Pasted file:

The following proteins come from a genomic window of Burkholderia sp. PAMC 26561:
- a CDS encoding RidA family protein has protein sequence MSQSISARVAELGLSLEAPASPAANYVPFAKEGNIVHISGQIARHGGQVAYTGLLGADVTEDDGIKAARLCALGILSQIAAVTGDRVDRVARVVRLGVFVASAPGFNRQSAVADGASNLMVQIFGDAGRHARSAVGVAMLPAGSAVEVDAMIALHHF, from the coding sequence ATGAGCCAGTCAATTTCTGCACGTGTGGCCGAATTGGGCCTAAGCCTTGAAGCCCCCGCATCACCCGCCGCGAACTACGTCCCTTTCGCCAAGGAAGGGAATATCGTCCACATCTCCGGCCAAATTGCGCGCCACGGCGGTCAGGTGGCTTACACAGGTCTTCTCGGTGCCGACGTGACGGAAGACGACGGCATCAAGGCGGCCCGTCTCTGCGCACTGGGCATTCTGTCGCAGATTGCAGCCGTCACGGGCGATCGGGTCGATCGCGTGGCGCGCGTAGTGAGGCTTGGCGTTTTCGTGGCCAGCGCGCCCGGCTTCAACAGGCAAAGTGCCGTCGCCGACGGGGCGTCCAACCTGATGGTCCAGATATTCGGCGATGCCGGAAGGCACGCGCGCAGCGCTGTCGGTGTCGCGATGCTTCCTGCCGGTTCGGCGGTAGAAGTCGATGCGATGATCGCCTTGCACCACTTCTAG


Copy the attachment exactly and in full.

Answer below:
The following proteins come from a genomic window of Burkholderia sp. PAMC 26561:
- a CDS encoding RidA family protein has protein sequence MSQSISARVAELGLSLEAPASPAANYVPFAKEGNIVHISGQIARHGGQVAYTGLLGADVTEDDGIKAARLCALGILSQIAAVTGDRVDRVARVVRLGVFVASAPGFNRQSAVADGASNLMVQIFGDAGRHARSAVGVAMLPAGSAVEVDAMIALHHF, from the coding sequence ATGAGCCAGTCAATTTCTGCACGTGTGGCCGAATTGGGCCTAAGCCTTGAAGCCCCCGCATCACCCGCCGCGAACTACGTCCCTTTCGCCAAGGAAGGGAATATCGTCCACATCTCCGGCCAAATTGCGCGCCACGGCGGTCAGGTGGCTTACACAGGTCTTCTCGGTGCCGACGTGACGGAAGACGACGGCATCAAGGCGGCCCGTCTCTGCGCACTGGGCATTCTGTCGCAGATTGCAGCCGTCACGGGCGATCGGGTCGATCGCGTGGCGCGCGTAGTGAGGCTTGGCGTTTTCGTGGCCAGCGCGCCCGGCTTCAACAGGCAAAGTGCCGTCGCCGACGGGGCGTCCAACCTGATGGTCCAGATATTCGGCGATGCCGGAAGGCACGCGCGCAGCGCTGTCGGTGTCGCGATGCTTCCTGCCGGTTCGGCGGTAGAAGTCGATGCGATGATCGCCTTGCACCACTTCTAG